Step two is bringing in the data we need. In our case I needed the weekdays in Dutch. You generate a formula that takes all the values of the column of your choice and use this in combination with Select Items, like below.
This is a great solution, also when you want to combine many lists to allow users to select items from. The downside is that you cannot use the Chaining logic. You know the dot that permits you to jump from to table to table to reference the list of your choice. This option is only available via a LookUp. The thing is that a LookUp returns the values in the display column and this might not be the values you are looking for. Certainly not when you create tables for users with a different language preference, the French weekdays will not please the Dutch speaking community and vice versa.
In our case we want to offer Dutch speaking users the NL version and French speaking users the FR version, while still using one table in the back. This implies we have to translate weekday names like woensdag or mercredi into the Coda weekday number 4, while for the user this is day number 3 (starting at Monday).
In short the easy solution is to create one doc per language and set the display column on the language of your choice. Chaining will make it rather easy. Here we move on with the complicated challenge.
Step 3 is to link the weekdays in the language of your choice to the weekday numbers Coda works with by default.
Below how we find the related EU day numbers using a filter instead of chaining. It feels like a detour and if it is, it is a necessary one.
The lookup defaults to the value in the display column, the Coda value is stored in a different column to return a text value as you see below:
The last step is to make use of this logic in a filter that enables us to align days with — in our example — the place one stays on for example Monday.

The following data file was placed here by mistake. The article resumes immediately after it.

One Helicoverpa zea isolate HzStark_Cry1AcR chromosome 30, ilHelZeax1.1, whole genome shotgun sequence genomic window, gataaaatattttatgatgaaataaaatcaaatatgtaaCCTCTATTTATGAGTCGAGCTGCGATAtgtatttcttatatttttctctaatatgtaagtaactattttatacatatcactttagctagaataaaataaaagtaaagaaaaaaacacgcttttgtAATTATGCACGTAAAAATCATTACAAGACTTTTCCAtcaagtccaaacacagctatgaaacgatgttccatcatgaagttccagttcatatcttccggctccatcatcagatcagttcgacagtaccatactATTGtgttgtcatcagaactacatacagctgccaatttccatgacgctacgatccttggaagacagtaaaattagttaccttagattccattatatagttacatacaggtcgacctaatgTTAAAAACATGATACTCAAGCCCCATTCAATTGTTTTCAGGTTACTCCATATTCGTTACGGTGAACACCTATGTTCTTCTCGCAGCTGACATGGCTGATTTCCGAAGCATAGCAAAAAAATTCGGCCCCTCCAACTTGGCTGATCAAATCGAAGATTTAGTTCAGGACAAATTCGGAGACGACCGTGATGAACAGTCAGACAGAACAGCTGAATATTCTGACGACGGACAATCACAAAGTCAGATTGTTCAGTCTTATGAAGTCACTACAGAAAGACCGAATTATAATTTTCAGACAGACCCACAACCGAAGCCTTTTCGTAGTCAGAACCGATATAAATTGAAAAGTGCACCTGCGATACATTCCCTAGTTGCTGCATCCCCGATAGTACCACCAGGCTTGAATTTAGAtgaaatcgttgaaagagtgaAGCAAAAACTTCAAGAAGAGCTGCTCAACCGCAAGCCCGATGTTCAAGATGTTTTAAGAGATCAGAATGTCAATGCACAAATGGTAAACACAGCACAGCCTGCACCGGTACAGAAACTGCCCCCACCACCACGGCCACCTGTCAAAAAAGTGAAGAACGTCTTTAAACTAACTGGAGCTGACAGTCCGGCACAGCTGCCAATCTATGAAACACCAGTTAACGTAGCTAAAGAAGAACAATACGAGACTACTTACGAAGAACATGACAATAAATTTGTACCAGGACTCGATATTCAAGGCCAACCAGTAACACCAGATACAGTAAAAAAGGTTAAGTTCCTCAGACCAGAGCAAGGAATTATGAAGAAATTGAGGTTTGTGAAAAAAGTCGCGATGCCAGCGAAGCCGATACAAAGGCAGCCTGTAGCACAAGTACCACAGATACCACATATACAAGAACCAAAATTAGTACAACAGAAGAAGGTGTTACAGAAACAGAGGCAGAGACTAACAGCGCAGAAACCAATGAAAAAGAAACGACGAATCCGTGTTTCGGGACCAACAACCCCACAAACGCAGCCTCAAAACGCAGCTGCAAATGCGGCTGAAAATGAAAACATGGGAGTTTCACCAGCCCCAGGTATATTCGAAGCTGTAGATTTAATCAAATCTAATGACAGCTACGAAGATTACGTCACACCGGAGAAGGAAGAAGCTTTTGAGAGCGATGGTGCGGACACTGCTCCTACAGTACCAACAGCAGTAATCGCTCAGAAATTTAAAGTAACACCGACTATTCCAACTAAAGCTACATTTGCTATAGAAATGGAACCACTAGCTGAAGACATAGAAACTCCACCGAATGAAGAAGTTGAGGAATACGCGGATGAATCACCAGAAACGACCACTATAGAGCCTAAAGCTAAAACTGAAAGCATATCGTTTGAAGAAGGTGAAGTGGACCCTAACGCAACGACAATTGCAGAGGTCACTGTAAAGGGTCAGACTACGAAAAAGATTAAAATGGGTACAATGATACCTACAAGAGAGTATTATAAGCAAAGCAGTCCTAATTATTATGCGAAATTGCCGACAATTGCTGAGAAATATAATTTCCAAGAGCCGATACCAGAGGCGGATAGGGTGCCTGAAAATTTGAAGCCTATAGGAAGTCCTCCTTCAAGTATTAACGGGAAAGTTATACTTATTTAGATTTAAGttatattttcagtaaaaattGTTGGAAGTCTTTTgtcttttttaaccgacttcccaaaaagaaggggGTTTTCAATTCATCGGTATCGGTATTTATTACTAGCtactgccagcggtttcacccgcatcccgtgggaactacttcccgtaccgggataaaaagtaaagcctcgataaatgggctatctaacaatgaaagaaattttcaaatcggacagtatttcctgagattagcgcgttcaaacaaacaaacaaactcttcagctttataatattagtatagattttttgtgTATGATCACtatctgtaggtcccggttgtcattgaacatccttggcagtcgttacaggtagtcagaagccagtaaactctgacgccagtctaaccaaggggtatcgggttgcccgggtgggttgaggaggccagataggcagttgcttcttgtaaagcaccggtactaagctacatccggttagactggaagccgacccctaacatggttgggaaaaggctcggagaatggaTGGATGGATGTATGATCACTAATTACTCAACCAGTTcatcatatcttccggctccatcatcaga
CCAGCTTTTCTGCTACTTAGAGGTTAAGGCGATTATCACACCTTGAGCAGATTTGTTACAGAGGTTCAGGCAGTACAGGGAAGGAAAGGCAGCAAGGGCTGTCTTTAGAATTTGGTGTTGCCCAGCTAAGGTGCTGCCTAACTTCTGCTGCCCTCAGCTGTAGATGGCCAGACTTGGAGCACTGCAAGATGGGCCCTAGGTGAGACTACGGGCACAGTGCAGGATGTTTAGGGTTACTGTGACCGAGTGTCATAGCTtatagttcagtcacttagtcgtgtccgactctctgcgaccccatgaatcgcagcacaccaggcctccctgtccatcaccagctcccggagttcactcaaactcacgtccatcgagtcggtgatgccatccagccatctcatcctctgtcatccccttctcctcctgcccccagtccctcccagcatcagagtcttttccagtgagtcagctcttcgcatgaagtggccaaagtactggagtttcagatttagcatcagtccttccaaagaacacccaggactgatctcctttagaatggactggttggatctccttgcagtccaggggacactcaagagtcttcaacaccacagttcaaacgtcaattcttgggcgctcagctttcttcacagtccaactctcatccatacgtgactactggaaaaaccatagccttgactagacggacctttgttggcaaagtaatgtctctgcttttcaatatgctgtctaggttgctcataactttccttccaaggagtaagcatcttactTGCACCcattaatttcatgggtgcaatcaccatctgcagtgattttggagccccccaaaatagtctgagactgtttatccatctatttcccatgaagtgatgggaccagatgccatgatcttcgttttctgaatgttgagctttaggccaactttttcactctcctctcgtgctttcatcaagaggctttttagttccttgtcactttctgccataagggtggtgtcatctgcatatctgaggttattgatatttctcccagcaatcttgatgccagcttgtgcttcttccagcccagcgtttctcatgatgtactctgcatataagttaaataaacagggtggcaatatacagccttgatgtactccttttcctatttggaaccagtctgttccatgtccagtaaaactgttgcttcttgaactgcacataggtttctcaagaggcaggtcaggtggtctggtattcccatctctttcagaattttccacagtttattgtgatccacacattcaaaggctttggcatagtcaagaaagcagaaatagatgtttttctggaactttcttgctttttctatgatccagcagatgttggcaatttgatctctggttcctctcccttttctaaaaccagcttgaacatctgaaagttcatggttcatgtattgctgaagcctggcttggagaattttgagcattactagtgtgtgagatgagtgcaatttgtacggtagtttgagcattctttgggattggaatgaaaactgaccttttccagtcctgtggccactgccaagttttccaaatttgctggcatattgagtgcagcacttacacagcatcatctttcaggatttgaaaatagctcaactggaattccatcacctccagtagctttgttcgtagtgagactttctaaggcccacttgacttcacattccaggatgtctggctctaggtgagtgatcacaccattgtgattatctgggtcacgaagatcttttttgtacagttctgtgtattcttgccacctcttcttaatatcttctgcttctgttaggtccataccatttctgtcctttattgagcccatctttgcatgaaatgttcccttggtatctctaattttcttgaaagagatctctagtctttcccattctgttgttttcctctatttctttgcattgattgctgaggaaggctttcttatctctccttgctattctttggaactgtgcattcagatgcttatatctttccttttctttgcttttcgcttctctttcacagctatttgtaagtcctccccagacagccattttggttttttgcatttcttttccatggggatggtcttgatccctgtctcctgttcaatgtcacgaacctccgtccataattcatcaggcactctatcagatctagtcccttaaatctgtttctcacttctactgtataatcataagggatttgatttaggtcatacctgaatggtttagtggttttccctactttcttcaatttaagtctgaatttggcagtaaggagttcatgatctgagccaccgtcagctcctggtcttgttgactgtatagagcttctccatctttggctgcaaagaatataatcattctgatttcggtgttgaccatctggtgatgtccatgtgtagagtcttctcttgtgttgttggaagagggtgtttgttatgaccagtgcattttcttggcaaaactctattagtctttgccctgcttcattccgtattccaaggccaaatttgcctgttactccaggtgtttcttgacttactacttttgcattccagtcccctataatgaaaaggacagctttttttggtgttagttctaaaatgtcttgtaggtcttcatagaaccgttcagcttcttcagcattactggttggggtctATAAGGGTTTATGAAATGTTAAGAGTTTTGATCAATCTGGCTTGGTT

Dates can be read as numbers, these numbers contain properties and one of them is the Coda weekday number. We look for the dates in the defined date range and check if the property
Weekday() contains one of the weekdays we assigned to a place to stay. In that case, the place could be used at a give date.
Since we need a value ‘staying’ that lives in the same table as the days we set up a filter like below:
The Dates is a
currentvalue I got via the
Sequence(thisRow.[DB Period].From,thisRow.[DB Period].To).FormulaMap(CurrentValue.WithName(Dates,
In the project I am working on for the moment I am not yet done, but the filter I created is a good start. It permits to add extra criteria like an odd or even week number and the name of the person involved.
On the canvas you need
FormatDateTime() to show the date value as you see fit. In tables you pull in the days of your liking via a select list and you link these to the Coda Weekday number. It is a bit of work and I have to admit, it easily gets messy, but it works and that is what counts most.
I hope you enjoyed this article. If you have questions feel free to reach out. Though this article is for free, my work (including advice) won’t be, but there is always room for a chat to see what can be done. Besides you find my (for free) contributions to the Coda Community and on Twitter